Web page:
In 2018, Frame was a recipient of the Rome Prize Fellowship in visual art. While in residence at the American Academy of Rome, he spent time wandering around flea markets searching for old photographs and negatives. In his book Innamorato (lover, sweetheart), there are three separate albums of photographs that contain the photos he found at the Roman flea markets in combination with his own contemporary works.
The album Ennio shows pictures from an Italian family album taken in the1930s to early 1940s. Frame suggests an erotic narrative involving the two pilots in the photos. He also imagines that there is a love triangle involving the sister of one of the pilots. She is beloved by her brother’s lover. Frame uses seven quotations from Faulkner’s Absalom, Absalom to underscore the erotic tension and passions reflected in the photos.
The second album within Innamorato is “Two Sisters.” In this collection of photos, Frame creates a story about the lives of two sisters. In the early photos taken in the 1950s, they are depicted as dressed in feminine attire. In the later photos, one of the sisters has rejected gender conformity. Frame offers the viewer several possibilities as to her orientation: lesbian, nonbinary, transman.
The third album is “Piero,” a collection of 1960s snapshots of an Italian young man who appears to spend all his time at the beach or in the water. Frame mingles these photos with his own color photographs of men and women enjoying themselves on land or in the water. In this album, Frame imagines all of the inhabitants of the photos as one extended family.
Frame’s albums Fever and the forthcoming Whereupon are best discussed together, as they feature the same group of artists and friends. In the 1980s, he photographed a circle of artists including Darrel Ellis, Frank Franca, Frank Moore, Nan Goldin, and many others. At the time, AIDS had not yet wreaked havoc upon an entire generation. The photos in Fever are in vibrant color showing subjects full of joy and possibility. Unfortunately, AIDS entered the scene. Many of those included in the album died from AIDS. At the end of the album, Frame includes interviews with eight of the artists who are still living.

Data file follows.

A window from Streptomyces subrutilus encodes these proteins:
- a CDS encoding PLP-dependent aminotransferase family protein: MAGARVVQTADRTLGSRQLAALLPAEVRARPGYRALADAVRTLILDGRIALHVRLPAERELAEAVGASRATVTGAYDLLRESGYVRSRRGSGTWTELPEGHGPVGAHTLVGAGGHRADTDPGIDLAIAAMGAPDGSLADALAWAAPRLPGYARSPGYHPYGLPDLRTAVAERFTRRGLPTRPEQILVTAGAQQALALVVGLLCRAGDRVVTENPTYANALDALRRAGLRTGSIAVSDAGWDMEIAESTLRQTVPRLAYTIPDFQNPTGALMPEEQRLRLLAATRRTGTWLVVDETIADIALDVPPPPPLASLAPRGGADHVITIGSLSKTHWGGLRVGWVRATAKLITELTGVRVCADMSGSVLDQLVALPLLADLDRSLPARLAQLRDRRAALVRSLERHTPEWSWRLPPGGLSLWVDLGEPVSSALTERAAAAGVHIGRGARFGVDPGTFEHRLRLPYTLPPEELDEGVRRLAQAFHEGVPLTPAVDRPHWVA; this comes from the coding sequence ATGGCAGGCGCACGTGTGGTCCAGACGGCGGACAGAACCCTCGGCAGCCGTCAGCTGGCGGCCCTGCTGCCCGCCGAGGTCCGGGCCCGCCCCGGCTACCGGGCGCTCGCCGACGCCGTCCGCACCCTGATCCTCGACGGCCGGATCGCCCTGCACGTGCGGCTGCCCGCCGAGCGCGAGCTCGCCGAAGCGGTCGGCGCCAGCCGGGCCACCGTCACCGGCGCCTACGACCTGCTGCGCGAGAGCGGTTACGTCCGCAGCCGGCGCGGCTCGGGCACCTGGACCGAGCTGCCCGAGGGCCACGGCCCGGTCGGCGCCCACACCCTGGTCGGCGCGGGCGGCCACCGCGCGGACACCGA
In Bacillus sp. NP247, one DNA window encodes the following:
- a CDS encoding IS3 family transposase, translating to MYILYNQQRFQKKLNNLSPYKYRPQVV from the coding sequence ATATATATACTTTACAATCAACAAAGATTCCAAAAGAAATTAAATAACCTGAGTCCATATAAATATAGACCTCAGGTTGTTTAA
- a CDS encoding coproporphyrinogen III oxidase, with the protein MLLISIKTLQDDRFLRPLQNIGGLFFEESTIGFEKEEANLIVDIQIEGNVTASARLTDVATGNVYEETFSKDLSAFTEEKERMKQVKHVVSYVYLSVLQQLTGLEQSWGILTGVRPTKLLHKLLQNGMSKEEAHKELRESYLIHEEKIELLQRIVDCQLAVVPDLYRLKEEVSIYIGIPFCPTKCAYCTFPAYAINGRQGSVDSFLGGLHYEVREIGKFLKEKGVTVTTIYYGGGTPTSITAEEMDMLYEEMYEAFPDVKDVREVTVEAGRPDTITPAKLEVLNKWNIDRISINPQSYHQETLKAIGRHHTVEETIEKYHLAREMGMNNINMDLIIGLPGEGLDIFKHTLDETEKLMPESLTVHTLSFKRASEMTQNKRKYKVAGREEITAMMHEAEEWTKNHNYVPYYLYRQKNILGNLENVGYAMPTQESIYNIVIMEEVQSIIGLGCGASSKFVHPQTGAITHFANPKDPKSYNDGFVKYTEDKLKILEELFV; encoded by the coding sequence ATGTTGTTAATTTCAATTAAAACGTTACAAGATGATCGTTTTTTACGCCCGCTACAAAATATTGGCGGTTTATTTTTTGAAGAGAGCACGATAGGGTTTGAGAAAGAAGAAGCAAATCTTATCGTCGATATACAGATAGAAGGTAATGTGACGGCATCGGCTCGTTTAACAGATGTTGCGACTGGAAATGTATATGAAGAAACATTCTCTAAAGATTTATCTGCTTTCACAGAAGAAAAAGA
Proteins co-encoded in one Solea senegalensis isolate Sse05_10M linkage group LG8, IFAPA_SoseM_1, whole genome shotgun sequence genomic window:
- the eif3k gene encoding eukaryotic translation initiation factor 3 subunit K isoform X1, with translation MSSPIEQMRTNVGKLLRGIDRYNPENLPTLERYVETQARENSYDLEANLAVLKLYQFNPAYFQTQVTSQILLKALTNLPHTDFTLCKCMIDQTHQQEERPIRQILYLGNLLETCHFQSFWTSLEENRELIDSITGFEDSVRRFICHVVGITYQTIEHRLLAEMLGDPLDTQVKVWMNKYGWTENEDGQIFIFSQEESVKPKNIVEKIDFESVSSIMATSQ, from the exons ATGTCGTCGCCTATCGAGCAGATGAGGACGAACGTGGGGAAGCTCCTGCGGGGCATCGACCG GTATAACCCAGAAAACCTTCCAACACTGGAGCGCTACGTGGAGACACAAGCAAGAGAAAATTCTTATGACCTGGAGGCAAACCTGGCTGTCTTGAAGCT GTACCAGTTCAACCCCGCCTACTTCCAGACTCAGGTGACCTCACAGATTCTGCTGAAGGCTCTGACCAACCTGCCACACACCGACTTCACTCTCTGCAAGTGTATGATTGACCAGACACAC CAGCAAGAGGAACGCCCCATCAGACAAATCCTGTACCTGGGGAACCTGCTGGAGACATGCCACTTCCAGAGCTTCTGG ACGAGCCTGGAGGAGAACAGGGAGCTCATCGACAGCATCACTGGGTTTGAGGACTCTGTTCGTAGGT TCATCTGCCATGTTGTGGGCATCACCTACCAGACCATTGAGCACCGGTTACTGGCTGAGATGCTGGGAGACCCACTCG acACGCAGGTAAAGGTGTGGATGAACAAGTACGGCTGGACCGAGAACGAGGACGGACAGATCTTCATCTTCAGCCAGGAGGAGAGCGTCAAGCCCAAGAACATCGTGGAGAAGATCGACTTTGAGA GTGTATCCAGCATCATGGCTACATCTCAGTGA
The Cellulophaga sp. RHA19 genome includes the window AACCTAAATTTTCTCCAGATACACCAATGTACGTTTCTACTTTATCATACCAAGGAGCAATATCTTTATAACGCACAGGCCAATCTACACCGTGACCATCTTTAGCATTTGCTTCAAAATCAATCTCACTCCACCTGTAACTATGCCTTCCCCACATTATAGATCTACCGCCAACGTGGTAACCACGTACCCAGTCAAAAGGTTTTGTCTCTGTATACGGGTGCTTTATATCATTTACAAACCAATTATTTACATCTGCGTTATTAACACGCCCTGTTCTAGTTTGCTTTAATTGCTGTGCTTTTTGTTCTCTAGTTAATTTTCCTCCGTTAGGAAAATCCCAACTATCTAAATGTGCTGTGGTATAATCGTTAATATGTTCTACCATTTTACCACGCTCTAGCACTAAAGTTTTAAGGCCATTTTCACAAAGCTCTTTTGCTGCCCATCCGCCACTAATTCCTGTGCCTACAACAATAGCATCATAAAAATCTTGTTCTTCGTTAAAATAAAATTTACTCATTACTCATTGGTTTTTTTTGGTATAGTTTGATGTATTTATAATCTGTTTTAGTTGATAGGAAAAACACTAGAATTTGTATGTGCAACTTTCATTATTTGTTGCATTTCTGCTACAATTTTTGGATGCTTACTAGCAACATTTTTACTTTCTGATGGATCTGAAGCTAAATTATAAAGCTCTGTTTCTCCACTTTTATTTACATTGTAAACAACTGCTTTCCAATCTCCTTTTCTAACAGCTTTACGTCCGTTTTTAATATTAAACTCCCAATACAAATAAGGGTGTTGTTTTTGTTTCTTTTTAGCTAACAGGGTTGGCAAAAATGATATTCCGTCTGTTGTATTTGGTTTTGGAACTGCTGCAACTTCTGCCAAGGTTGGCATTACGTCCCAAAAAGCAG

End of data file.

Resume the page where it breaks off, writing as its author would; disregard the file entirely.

The photos in Whereupon were exhibited at the Gitterman Gallery in New York in 2022. The work includes black-and-white photographs taken between 1977 and 1992. These pictures offer the viewer a window into a bohemian New York—grungy streets, dilapidated buildings, crash pads, and the ever-present lit cigarette. There is a sense of film noir’s shadows and light coursing through these photos.
Frame stresses his desire to re-animate the past by creating new narratives, new timelines. He looks for what’s hidden in a photograph, the unspoken story. Edward Hopper, in his journal Notes on Painting (1950), wrote of his desire to make “a realistic art from which fantasy can grow.” In a similar manner, Frame begins with the realistic photograph and then engages his imagination to show his viewers the infinite perceptual possibilities it contains.
He challenges us to see more deeply so that what is hidden from view, not only in the photo but in ourselves, will come into the light.